In a recent interview with Christian Post she says “I started learning just how much of our discouraging conventional wisdom about marriage and divorce was wrong – and how much it was killing marriages.
In all my own research with individuals and couples for my books like For Women Only I kept seeing that whether a couple “made it through” a tough time was directly tied to whether they had a sense of hope or a sense of futility. If someone thought, “We’re going to make it,” it was a completely different situation than once they started to think, “This is never going to get better.” So the sense of futility was killing marriages – and yet, I noticed, we have a culture-wide feeling of futility about marriage. Everyone thinks of marriage as being “in trouble.” Everyone just knows that “fifty percent of marriages have ended in divorce.” Everyone just knows that “the rate of divorce is the same in the church as it is outside the church.” Everyone who has ever been divorced just knows that “60 percent of second marriages don’t make it.”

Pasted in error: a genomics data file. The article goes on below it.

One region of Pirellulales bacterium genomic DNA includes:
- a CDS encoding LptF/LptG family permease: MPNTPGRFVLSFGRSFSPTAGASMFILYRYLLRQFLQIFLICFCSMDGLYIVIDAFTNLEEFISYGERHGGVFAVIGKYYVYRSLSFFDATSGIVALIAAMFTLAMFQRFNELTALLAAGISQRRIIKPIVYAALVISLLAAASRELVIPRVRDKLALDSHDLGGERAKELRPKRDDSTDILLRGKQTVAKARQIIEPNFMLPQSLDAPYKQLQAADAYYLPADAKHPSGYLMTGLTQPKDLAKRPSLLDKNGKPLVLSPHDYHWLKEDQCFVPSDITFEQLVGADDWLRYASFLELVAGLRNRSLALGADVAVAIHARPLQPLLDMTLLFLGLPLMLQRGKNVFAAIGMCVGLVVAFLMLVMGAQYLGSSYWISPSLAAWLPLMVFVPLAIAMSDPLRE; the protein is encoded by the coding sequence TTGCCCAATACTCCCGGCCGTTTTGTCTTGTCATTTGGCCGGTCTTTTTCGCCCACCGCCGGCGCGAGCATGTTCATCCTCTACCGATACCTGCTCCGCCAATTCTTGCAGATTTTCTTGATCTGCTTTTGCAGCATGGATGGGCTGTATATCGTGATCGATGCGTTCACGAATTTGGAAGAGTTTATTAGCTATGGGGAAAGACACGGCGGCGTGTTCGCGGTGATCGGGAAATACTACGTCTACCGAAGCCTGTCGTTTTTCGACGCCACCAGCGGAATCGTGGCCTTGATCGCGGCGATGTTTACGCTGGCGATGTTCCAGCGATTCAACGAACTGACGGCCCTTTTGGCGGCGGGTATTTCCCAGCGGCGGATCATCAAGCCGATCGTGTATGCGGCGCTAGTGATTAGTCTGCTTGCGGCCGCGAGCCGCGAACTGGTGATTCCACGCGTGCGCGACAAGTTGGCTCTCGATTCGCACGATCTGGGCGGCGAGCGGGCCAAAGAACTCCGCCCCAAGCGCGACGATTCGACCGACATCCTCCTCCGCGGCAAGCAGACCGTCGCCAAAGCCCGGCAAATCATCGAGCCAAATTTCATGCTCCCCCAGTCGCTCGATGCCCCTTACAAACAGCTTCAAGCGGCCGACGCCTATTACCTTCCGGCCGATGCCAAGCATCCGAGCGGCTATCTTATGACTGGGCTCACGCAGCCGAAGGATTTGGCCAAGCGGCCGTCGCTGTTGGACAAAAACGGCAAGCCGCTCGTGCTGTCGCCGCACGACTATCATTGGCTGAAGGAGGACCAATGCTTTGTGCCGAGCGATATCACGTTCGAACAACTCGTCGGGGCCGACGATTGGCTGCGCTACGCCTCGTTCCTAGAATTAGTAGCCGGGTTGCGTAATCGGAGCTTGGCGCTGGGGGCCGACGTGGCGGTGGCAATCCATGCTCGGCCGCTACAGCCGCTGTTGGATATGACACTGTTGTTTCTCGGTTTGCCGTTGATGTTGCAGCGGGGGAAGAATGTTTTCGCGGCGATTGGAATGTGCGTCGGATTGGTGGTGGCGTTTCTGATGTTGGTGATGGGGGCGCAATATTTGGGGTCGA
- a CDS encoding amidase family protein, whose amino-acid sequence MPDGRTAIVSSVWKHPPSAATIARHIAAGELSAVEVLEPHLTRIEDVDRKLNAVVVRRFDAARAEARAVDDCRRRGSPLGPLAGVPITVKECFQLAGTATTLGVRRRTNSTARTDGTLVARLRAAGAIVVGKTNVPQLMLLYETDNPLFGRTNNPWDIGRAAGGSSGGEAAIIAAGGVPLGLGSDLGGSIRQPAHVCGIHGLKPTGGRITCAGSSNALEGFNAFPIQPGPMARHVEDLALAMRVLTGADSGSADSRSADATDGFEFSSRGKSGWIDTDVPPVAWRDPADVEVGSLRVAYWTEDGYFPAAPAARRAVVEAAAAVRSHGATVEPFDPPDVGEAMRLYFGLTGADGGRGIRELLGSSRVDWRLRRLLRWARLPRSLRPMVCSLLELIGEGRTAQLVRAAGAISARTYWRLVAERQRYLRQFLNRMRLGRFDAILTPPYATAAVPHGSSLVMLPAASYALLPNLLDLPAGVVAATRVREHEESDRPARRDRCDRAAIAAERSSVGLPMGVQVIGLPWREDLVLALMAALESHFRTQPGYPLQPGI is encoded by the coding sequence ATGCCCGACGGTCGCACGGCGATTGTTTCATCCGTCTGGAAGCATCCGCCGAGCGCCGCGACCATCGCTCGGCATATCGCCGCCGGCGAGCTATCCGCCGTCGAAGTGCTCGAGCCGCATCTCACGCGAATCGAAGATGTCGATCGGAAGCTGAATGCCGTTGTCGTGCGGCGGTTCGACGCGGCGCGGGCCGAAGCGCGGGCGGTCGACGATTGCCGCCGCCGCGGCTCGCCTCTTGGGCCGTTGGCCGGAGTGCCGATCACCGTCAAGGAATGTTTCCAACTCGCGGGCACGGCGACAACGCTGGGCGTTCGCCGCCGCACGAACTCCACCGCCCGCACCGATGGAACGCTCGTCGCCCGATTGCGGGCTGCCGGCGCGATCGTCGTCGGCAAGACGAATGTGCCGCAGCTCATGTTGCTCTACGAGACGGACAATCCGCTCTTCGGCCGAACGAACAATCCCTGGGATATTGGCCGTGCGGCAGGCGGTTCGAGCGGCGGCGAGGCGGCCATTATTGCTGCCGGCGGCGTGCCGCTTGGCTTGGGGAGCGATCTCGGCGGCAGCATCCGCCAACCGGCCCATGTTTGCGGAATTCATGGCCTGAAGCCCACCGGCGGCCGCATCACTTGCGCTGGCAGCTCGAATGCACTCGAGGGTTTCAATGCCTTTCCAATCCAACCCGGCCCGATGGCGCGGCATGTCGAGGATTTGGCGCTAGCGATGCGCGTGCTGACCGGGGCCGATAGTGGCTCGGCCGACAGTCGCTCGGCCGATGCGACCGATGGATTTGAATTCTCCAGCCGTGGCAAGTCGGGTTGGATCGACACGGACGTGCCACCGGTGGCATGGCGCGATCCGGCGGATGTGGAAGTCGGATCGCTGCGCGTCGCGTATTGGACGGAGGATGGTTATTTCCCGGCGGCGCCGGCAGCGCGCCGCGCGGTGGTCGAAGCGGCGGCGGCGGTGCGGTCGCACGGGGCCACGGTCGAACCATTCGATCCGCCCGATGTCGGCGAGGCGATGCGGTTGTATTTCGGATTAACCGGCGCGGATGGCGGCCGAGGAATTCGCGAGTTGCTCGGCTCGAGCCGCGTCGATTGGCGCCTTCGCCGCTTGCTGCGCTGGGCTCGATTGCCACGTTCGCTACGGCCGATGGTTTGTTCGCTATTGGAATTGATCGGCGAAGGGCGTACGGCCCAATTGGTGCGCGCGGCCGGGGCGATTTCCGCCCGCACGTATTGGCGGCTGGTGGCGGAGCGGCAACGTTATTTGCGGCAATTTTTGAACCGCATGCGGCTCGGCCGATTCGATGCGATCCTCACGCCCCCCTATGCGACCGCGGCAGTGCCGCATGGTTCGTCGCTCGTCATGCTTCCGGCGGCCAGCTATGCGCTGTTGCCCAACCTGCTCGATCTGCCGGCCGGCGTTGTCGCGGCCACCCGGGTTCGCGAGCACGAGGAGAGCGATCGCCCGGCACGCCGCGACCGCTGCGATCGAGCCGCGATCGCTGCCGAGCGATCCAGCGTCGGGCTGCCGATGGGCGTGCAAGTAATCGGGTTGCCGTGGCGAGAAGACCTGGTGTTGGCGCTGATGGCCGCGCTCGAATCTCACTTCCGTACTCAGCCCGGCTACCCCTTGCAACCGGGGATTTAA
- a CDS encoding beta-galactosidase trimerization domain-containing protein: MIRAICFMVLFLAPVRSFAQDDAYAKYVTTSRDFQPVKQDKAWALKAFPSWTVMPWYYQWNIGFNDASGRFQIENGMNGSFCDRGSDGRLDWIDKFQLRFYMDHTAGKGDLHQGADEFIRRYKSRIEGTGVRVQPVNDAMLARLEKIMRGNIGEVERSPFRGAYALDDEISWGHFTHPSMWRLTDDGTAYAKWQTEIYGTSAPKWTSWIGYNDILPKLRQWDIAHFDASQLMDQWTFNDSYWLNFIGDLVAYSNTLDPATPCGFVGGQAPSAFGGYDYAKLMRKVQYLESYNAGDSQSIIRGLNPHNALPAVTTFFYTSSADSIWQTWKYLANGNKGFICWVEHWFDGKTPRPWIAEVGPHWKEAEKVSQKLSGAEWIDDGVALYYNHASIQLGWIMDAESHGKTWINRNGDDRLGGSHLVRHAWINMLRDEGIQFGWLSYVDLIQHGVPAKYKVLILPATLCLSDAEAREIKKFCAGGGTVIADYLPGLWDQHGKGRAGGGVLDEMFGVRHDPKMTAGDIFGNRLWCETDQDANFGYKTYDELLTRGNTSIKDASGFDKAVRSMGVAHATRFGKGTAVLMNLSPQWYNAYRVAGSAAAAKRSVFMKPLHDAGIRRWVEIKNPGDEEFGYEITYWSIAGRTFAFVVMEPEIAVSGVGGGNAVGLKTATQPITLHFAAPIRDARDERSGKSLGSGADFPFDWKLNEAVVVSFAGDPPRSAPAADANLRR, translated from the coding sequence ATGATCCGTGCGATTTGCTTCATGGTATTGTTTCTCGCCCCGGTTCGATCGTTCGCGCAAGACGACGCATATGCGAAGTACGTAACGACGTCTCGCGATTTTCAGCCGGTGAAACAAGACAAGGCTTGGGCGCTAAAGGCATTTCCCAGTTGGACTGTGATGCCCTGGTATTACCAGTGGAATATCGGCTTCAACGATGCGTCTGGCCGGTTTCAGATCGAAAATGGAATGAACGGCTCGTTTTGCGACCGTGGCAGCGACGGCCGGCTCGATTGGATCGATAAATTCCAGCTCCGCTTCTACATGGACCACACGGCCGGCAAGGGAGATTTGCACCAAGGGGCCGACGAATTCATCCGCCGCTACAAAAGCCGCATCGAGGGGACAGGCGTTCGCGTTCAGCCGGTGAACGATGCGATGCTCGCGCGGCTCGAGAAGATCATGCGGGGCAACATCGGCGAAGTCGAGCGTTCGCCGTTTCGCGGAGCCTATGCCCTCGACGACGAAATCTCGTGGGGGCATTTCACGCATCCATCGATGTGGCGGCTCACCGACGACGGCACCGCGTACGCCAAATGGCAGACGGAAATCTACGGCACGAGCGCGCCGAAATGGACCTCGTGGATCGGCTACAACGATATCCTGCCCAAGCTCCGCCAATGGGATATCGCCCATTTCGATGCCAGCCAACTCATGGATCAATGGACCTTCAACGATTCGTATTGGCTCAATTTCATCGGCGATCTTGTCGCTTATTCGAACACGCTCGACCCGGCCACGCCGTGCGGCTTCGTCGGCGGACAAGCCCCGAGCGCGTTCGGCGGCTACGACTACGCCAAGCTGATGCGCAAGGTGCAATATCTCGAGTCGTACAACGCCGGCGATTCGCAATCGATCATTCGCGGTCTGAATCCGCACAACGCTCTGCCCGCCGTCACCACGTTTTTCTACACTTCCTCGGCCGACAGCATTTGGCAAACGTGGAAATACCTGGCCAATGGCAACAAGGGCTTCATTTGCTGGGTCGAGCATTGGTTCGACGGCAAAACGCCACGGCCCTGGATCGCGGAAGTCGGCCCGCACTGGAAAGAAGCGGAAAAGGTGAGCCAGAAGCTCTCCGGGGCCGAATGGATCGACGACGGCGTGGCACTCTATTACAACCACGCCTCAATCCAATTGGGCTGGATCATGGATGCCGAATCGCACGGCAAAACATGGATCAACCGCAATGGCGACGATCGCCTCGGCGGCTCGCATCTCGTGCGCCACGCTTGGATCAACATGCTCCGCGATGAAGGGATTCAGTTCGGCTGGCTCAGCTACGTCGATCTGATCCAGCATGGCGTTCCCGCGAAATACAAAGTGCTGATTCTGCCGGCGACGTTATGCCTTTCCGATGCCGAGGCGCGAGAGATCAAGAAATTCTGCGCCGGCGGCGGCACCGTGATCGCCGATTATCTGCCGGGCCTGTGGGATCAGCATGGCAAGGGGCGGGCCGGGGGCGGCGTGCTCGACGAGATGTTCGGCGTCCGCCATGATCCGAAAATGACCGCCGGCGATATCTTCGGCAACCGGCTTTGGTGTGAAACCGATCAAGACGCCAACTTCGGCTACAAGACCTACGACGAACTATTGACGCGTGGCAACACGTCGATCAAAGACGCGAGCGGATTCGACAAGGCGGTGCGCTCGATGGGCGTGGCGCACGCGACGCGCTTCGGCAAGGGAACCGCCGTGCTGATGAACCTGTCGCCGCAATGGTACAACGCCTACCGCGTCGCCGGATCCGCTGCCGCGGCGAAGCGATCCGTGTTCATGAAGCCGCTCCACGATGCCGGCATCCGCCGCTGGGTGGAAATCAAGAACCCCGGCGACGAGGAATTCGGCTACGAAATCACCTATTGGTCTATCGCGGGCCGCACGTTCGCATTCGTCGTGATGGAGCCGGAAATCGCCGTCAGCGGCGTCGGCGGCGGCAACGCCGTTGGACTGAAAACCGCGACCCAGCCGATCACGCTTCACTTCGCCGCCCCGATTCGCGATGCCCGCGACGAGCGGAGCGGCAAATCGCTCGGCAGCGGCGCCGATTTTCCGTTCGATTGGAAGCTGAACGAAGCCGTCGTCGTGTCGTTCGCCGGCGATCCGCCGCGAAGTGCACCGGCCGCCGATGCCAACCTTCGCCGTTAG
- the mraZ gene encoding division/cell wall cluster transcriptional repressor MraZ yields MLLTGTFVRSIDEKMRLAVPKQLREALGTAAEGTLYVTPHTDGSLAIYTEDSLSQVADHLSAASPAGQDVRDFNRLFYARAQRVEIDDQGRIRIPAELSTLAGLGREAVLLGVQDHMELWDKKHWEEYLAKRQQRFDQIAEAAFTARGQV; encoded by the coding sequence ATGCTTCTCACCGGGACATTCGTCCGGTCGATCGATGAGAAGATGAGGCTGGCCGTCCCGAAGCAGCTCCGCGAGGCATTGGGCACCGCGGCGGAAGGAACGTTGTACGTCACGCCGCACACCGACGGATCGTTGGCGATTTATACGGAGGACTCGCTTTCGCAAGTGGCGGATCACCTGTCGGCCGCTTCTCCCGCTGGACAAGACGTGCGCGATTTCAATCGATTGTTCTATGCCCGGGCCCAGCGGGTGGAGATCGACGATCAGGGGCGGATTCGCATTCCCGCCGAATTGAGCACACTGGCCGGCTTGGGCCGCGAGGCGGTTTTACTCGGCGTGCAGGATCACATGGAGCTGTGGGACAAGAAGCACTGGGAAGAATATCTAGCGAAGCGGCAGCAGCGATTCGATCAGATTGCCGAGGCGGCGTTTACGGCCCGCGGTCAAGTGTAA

And yet I started coming across all this data that seemed to completely contradict the conventional wisdom. Like that according to 2009 Census Bureau numbers, 72% of people are still married to their first spouse – and the 28% who aren’t, includes people who were married for years until a spouse died!
When I would share some of those numbers with people, the reactions were sometimes dramatic. Standing in front of me, I saw the difference between being defeated and feeling hopeful. People were grasping the good news like a life-preserver! I felt like this study had to be done.